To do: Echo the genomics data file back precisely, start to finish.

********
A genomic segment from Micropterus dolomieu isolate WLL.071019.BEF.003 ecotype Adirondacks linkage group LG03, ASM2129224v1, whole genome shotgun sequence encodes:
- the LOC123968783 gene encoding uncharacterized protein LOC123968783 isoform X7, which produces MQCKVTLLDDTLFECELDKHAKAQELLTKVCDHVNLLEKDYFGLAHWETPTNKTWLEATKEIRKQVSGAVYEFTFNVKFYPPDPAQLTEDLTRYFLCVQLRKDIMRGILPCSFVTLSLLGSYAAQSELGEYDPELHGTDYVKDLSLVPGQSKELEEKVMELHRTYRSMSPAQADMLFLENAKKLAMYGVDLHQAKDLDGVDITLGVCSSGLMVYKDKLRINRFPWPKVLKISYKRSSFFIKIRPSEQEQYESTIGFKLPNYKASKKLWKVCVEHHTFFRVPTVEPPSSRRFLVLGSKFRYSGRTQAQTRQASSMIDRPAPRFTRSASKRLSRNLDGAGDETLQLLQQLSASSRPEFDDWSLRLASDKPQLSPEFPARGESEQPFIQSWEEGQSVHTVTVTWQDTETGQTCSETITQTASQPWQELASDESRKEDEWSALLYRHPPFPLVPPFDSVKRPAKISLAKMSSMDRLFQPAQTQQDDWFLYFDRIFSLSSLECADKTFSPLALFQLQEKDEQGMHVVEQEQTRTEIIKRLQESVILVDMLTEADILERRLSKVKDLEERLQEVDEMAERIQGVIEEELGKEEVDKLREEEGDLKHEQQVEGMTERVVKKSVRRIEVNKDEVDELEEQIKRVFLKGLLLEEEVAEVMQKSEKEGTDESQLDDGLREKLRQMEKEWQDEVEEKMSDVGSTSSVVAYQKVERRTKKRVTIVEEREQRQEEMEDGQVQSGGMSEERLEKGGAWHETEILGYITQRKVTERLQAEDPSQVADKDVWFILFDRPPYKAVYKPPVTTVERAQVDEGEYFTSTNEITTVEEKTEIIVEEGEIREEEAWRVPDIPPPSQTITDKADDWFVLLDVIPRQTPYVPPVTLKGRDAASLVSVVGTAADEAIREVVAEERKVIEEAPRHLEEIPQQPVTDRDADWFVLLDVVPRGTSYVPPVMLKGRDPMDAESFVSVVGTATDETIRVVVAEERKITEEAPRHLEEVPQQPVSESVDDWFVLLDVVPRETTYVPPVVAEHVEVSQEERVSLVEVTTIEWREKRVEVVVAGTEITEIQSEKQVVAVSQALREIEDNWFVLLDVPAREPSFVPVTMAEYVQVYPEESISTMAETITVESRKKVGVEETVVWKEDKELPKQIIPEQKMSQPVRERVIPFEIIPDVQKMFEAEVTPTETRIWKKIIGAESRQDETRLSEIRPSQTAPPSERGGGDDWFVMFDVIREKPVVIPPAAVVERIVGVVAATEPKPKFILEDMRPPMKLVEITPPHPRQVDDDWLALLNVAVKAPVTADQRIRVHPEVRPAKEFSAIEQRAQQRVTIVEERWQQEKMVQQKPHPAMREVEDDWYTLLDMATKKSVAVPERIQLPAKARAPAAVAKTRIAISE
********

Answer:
A genomic segment from Micropterus dolomieu isolate WLL.071019.BEF.003 ecotype Adirondacks linkage group LG03, ASM2129224v1, whole genome shotgun sequence encodes:
- the LOC123968783 gene encoding uncharacterized protein LOC123968783 isoform X7, which produces MQCKVTLLDDTLFECELDKHAKAQELLTKVCDHVNLLEKDYFGLAHWETPTNKTWLEATKEIRKQVSGAVYEFTFNVKFYPPDPAQLTEDLTRYFLCVQLRKDIMRGILPCSFVTLSLLGSYAAQSELGEYDPELHGTDYVKDLSLVPGQSKELEEKVMELHRTYRSMSPAQADMLFLENAKKLAMYGVDLHQAKDLDGVDITLGVCSSGLMVYKDKLRINRFPWPKVLKISYKRSSFFIKIRPSEQEQYESTIGFKLPNYKASKKLWKVCVEHHTFFRVPTVEPPSSRRFLVLGSKFRYSGRTQAQTRQASSMIDRPAPRFTRSASKRLSRNLDGAGDETLQLLQQLSASSRPEFDDWSLRLASDKPQLSPEFPARGESEQPFIQSWEEGQSVHTVTVTWQDTETGQTCSETITQTASQPWQELASDESRKEDEWSALLYRHPPFPLVPPFDSVKRPAKISLAKMSSMDRLFQPAQTQQDDWFLYFDRIFSLSSLECADKTFSPLALFQLQEKDEQGMHVVEQEQTRTEIIKRLQESVILVDMLTEADILERRLSKVKDLEERLQEVDEMAERIQGVIEEELGKEEVDKLREEEGDLKHEQQVEGMTERVVKKSVRRIEVNKDEVDELEEQIKRVFLKGLLLEEEVAEVMQKSEKEGTDESQLDDGLREKLRQMEKEWQDEVEEKMSDVGSTSSVVAYQKVERRTKKRVTIVEEREQRQEEMEDGQVQSGGMSEERLEKGGAWHETEILGYITQRKVTERLQAEDPSQVADKDVWFILFDRPPYKAVYKPPVTTVERAQVDEGEYFTSTNEITTVEEKTEIIVEEGEIREEEAWRVPDIPPPSQTITDKADDWFVLLDVIPRQTPYVPPVTLKGRDAASLVSVVGTAADEAIREVVAEERKVIEEAPRHLEEIPQQPVTDRDADWFVLLDVVPRGTSYVPPVMLKGRDPMDAESFVSVVGTATDETIRVVVAEERKITEEAPRHLEEVPQQPVSESVDDWFVLLDVVPRETTYVPPVVAEHVEVSQEERVSLVEVTTIEWREKRVEVVVAGTEITEIQSEKQVVAVSQALREIEDNWFVLLDVPAREPSFVPVTMAEYVQVYPEESISTMAETITVESRKKVGVEETVVWKEDKELPKQIIPEQKMSQPVRERVIPFEIIPDVQKMFEAEVTPTETRIWKKIIGAESRQDETRLSEIRPSQTAPPSERGGGDDWFVMFDVIREKPVVIPPAAVVERIVGVVAATEPKPKFILEDMRPPMKLVEITPPHPRQVDDDWLALLNVAVKAPVTADQRIRVHPEVRPAKEFSAIEQRAQQRVTIVEERWQQEKMVQQKPHPAMREVEDDWYTLLDMATKKSVAVPERIQLPAKARAPAAVAKTRIAISE